There’s a double-edged sword to all the potentiality for wonder and discovery in this world of ‘information sharing’ that we have happening.  There are SO many great sites- fiction, non-fiction, poetry, music, essays, opinions… there are myriad variations on endless themes out there.  But, as I’ve also mentioned, the lack of editorial control sometimes means that there is content out there that requires that we look at it quite critically  (certainly with a keener eye than is our general practice) to ensure that the material is coming from more than a troll-ish imagination that seeks attention and cares little for source checking or anything like documented support to ideas and statements.

There are also those sites that are devoted to pure vitriolic hatred- but they are easy enough to spot and avoid.  The pages of those with narcissistic leanings can be a little more insidious (like narcissism itself), since, needing attention, they have learned to disguise their manipulative ways by claiming to be talking about something else.

One such page was brought to my attention recently.  Generally I would have had a look and then dismissed it from my mind never to visit again.  But this page… In addition to the fact that it is poorly written (the grammatical and spelling errors are almost physically painful) the blatant pandering for attention is out of control.  Again, not normally my concern.  Except that such poorly-written blogs can be a little like a train wreck- and it can be hard to stop looking out of sheer amazement and morbid curiousity.  They often remind me of some of the more classic (using the word loosely) assignments I received while I was teaching, and so provide an element of nostalgia alongside the horror.

This one has stuck with me since it seems to be an exemplar of specific narcissistic tendencies- in particular the pathological drive to maintain contact and receive attention (if the ship of positive attention has sailed, then, evidently, negative attention will suffice) from those who have terminated relationships with the narcissist.

It’s such an inexplicable response that I can’t even wrap my head around it.

Ursula, at An Upturned Soul, wrote a post that helped me understand this propensity, at least a little bit.  She also noted that narcissism, as a theme/buzzword, appears to be the newest popular ‘trend’ in pop psychology.  For those who have experienced life with someone with narcissistic personally disorder this must be met with mixed emotions.  Everyone may be jumping on the bandwagon of late, but, as Ursula notes, overexposure and then boredom with the subject (side effects of our limited attention spans) will happen and something new will fill the void of topical psychological diagnoses.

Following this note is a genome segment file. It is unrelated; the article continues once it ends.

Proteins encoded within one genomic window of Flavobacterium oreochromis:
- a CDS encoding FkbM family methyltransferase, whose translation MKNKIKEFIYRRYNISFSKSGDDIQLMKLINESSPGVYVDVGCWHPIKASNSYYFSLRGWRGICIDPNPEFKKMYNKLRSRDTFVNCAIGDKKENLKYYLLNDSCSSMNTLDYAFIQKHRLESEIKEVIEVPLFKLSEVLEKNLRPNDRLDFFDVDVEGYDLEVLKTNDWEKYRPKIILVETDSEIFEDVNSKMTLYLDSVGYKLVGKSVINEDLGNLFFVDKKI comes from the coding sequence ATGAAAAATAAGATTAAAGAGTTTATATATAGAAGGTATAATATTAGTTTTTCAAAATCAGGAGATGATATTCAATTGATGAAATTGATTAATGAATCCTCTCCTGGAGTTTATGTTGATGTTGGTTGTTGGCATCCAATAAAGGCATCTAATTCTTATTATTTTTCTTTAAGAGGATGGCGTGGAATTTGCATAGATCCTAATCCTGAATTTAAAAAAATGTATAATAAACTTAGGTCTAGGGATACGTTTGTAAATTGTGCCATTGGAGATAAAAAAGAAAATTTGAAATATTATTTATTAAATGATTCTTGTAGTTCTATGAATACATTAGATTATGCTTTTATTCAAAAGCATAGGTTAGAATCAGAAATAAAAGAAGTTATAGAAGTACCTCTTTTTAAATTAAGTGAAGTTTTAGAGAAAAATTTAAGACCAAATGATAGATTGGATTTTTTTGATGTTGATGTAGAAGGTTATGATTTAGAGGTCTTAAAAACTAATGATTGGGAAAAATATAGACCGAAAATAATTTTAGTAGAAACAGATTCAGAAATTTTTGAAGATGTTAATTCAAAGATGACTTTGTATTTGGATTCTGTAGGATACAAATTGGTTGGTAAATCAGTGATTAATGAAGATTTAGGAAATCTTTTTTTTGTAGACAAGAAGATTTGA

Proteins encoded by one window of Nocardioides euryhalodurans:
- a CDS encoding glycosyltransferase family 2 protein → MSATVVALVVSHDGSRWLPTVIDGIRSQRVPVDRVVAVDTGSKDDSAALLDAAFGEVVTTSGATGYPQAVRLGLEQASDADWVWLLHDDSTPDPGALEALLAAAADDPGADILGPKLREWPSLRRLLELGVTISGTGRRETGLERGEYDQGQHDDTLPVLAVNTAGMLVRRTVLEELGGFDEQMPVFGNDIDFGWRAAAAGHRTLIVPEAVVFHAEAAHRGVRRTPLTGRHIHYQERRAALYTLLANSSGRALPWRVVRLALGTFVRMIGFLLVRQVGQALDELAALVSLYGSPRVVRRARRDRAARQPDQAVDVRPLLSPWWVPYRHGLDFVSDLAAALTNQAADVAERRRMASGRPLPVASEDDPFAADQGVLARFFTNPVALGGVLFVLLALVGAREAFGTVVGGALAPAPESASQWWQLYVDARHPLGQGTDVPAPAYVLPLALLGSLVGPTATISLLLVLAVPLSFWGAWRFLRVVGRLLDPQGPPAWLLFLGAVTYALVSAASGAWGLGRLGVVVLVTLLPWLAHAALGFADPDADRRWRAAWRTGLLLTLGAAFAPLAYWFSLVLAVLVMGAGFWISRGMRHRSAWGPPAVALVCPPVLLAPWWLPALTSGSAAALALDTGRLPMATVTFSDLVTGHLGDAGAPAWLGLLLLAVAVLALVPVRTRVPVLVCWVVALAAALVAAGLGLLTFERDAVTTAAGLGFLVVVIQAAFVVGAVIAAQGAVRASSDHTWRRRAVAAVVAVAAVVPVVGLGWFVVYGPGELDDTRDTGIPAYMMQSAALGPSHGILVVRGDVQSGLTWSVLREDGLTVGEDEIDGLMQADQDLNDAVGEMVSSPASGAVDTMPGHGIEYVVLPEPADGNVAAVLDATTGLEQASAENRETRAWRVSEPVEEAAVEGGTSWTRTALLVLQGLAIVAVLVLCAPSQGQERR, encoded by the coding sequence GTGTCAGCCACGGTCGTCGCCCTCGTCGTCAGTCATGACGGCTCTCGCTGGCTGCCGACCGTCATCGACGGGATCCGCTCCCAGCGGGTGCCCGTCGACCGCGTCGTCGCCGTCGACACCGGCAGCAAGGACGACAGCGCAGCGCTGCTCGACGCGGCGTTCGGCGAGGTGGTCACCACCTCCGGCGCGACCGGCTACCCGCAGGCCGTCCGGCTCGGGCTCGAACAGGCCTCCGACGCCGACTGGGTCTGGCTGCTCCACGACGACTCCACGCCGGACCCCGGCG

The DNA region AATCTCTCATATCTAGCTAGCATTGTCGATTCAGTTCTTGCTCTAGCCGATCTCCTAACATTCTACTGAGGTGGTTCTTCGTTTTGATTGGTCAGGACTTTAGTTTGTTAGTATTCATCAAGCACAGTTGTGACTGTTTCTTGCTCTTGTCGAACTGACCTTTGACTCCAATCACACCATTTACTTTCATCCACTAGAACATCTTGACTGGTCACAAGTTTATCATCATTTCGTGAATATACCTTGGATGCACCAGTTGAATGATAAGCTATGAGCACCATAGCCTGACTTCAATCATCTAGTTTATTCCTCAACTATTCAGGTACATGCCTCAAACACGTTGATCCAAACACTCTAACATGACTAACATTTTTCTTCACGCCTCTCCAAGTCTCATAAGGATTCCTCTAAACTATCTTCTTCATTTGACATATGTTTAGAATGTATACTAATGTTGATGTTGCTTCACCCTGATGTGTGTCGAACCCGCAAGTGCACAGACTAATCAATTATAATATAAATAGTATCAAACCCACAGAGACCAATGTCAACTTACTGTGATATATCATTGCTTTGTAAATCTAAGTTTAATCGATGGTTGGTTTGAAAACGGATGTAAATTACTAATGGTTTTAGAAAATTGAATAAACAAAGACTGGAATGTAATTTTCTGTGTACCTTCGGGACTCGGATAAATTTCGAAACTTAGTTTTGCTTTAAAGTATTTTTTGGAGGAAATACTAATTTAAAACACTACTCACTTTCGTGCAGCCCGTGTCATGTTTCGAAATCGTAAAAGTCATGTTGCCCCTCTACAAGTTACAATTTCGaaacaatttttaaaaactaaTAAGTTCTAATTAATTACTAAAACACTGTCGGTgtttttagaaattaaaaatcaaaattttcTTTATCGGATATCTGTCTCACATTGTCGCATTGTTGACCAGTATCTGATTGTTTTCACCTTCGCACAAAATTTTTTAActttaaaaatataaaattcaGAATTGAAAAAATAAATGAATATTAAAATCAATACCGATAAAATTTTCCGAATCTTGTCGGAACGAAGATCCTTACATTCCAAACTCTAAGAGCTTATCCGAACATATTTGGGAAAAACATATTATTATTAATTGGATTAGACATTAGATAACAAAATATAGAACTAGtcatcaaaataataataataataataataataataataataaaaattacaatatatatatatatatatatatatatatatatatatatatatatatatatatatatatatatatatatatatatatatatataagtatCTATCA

I have had little personal experience (thankfully) with NPD.  But the other day a colleague asked me to define ‘narcissism’, so I inquired about the context of the question.  A mutual friend described the person she is involved with as a narcissist- and, not having even basic internet search skills, she didn’t know where to begin to look to discover what such a designation might entail.  I explained that there is a significant difference between narcissism as a character trait and narcissistic personality disorder as a pathology, though both terms come from the same source (it turned out that the person in question, while something of a ‘vain peacock’ does not, likely, have NPD).

You know I love words- and I’m all about the myths from which some of them originated…

Narcissus was the son of a river god and a nymph.  Something more than human, and, by all accounts, quite something to behold as far as physical beauty is concerned anyway.  He was also a jerk.  He delighted in the effect that he had on those foolish enough to think that a pretty face meant that he might have a heart/soul to match.

The version of the story that most know comes from Ovid’s Metamorphoses.  The mountain nymph, Echo, sees and loves Narcissus, who spurns her advances and leaves her lonely and existing as little more than a remnant of her true self- a hollow reverberation that is the source of our word for the (partial) repetition of a sound or thought.

The goddess in charge of revenge- Nemesis- is unimpressed by this behaviour and causes Narcissus to fall deeply in love with his own reflection- his exterior love mirroring his interior love of himself.  Since this love would forever remain unrequited, Narcissus died alone and in agony that it could never be fully realized or properly addressed.  He pined and wasted away because his self-centredness was so encompassing- both before and after Nemesis played her little trick-  it never allowed for the presence of another person in his life.